The thyroid is part of the endocrine system, a small gland shaped like a butterfly and located in the lower part of your neck.
It’s responsible for regulating your metabolism by producing hormones that help cells get energy from food, regulate calcium levels in the blood, and contribute to growth and development.
Approximately 27 million people in the United States have thyroid disease—either too much or too little thyroid activity.
Hyperthyroidism is a condition in which there is too much thyroid hormone produced—the most common form is Grave’s disease. This is often hereditary and is more common in young women. It is sometimes the result of a virus that causes a temporary leakage of stored hormone. Treatment varies depending on a number of different factors.
More common is hypothyroidism in which the thyroid hormones produced are too few. There are many potential causes of this condition; the most common is an iodine deficiency. The good news is that an underactive thyroid can be regulated via diet.
Although a lack of iodine may be the culprit, it’s important to get professional nutritional advice before taking an iodine supplement because too much can cause a host of other issues—you must find the balance. Better to start with foods that naturally contain iodine like saltwater seafood, yogurt, eggs, cheese, and seaweed.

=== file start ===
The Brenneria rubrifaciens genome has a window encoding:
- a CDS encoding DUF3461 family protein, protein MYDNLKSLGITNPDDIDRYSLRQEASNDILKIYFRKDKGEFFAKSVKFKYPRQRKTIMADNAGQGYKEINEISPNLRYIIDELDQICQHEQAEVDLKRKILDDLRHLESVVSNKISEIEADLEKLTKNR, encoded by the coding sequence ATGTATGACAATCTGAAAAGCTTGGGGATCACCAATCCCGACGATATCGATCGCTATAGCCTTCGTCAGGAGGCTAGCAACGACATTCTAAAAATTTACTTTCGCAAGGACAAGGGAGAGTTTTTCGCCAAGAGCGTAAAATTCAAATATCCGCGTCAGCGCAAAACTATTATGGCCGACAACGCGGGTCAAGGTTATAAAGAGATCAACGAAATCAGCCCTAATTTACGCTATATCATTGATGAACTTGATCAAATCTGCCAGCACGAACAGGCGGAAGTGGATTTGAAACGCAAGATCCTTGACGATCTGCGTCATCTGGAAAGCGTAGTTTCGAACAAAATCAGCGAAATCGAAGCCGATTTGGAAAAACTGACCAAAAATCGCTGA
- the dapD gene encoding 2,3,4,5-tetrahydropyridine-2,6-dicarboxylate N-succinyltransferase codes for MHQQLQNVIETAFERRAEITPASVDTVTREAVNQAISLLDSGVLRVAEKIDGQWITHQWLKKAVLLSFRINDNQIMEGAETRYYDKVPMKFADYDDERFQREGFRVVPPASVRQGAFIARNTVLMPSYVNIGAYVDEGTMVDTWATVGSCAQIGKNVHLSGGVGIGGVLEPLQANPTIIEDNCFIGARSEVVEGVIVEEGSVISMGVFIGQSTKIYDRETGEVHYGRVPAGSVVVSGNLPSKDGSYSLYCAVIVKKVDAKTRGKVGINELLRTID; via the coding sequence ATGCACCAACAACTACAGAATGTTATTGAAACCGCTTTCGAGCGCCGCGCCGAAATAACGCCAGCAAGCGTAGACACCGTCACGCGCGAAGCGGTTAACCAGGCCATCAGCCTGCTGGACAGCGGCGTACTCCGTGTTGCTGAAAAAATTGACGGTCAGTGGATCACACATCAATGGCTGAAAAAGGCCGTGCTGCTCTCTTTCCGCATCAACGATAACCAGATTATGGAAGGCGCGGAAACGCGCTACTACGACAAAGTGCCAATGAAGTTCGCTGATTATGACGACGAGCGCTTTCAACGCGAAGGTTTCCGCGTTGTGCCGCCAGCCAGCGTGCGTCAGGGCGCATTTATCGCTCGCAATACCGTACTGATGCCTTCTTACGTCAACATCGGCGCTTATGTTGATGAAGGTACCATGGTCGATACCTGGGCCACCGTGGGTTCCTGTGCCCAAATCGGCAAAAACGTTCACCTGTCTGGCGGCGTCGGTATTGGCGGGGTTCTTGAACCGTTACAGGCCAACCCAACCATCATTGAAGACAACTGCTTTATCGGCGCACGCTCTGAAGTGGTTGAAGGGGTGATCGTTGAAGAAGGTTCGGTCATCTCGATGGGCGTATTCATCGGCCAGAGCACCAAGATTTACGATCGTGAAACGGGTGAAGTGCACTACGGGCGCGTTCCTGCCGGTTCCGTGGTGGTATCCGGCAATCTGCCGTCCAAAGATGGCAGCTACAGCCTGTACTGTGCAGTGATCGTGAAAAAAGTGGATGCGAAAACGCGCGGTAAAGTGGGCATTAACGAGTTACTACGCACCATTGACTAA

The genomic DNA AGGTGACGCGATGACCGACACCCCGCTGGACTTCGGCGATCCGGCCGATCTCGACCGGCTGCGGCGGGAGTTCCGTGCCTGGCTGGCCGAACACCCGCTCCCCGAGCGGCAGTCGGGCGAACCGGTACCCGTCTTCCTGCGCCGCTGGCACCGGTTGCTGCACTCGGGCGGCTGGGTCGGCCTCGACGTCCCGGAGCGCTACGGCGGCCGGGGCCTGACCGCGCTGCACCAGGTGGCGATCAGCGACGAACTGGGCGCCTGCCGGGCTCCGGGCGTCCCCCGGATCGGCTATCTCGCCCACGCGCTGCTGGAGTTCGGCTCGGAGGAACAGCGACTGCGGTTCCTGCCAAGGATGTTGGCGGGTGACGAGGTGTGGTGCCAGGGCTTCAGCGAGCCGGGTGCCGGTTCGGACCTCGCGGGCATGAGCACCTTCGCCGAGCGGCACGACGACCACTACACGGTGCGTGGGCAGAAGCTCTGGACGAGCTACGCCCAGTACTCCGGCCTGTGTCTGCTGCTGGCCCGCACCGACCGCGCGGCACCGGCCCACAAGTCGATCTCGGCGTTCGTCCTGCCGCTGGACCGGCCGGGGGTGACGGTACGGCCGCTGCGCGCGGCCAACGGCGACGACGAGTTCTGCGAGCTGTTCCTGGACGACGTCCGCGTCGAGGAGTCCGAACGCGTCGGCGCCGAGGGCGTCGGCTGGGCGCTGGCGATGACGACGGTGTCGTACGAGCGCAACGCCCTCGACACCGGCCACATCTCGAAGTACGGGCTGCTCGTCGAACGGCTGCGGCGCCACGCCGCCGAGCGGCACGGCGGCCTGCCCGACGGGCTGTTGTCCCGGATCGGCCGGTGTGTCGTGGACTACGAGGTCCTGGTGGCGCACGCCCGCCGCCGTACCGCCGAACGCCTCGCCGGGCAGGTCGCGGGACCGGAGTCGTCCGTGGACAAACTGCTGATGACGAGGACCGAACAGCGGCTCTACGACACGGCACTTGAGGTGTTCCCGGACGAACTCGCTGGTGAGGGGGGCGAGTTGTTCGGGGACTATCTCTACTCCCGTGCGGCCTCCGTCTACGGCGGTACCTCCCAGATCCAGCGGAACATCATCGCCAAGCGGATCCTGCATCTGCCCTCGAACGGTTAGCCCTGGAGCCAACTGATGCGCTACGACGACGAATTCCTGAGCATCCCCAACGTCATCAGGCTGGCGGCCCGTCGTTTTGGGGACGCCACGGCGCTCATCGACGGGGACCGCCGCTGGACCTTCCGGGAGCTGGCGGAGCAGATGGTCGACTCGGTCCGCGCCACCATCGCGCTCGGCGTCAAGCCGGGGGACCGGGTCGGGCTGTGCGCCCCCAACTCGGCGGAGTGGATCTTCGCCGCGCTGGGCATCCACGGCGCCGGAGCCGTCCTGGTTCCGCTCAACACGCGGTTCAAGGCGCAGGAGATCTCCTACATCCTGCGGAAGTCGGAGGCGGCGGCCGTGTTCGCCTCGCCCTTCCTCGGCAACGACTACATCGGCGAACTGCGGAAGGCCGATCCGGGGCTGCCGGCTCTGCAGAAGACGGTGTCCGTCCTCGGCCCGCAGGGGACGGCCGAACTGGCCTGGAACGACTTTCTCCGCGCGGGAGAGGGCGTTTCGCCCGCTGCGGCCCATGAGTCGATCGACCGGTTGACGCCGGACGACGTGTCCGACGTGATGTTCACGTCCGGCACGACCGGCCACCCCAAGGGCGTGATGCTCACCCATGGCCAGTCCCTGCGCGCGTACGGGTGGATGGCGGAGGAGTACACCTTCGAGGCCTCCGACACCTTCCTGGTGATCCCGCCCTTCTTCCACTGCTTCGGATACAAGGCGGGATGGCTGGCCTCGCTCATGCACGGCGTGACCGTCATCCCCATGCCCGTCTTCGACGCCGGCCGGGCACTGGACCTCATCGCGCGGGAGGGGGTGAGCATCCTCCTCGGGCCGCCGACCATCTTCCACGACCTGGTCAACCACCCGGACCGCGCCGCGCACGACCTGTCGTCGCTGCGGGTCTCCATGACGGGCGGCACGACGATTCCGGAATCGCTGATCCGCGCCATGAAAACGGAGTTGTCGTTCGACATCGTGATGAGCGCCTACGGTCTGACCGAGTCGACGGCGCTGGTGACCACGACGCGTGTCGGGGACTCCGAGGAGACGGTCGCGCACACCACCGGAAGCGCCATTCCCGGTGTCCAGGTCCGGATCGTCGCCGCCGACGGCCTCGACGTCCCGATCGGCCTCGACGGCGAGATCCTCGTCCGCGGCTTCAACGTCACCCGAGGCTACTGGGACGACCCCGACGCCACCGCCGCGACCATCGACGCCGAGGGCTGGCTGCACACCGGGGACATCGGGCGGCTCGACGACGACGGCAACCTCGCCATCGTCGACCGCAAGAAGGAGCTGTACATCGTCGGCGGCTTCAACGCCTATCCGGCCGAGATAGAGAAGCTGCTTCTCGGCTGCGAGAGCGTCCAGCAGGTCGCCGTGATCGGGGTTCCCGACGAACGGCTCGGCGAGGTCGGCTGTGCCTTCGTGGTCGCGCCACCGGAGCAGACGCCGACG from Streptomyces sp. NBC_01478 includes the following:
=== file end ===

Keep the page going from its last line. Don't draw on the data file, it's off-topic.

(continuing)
Foods that interfere with thyroid function are known as goitrogenic and can be avoided; a list is provided at the end of this article. Cruciferous vegetables—those in the broccoli and cabbage family—are big on the list.
Cooking can reduce the active ingredient in these foods to a tolerable level for some people, sometimes not. Fermenting certain vegetables increases their goitrogens.
Once thyroid function has been restored to normal, you may be able to gradually reintroduce the avoided foods, one at a time to monitor results. Your body will tell you if they are tolerable or not; often eating a goitrogenic food will cause your neck to feel swollen or tight.
- Bamboo shoots
- Bok choy
- Brussels sprouts
- Canola (rapeseed or yu choy)
- Chinese cabbage
- Choy sum
- Collard greens
- Kai-lan (Chinese broccoli)
- Mustard greens
- Pine nuts
- Soybeans (and soybean products such as tofu, soybean oil, soy flour, soy lecithin)
- Sweet Potatoes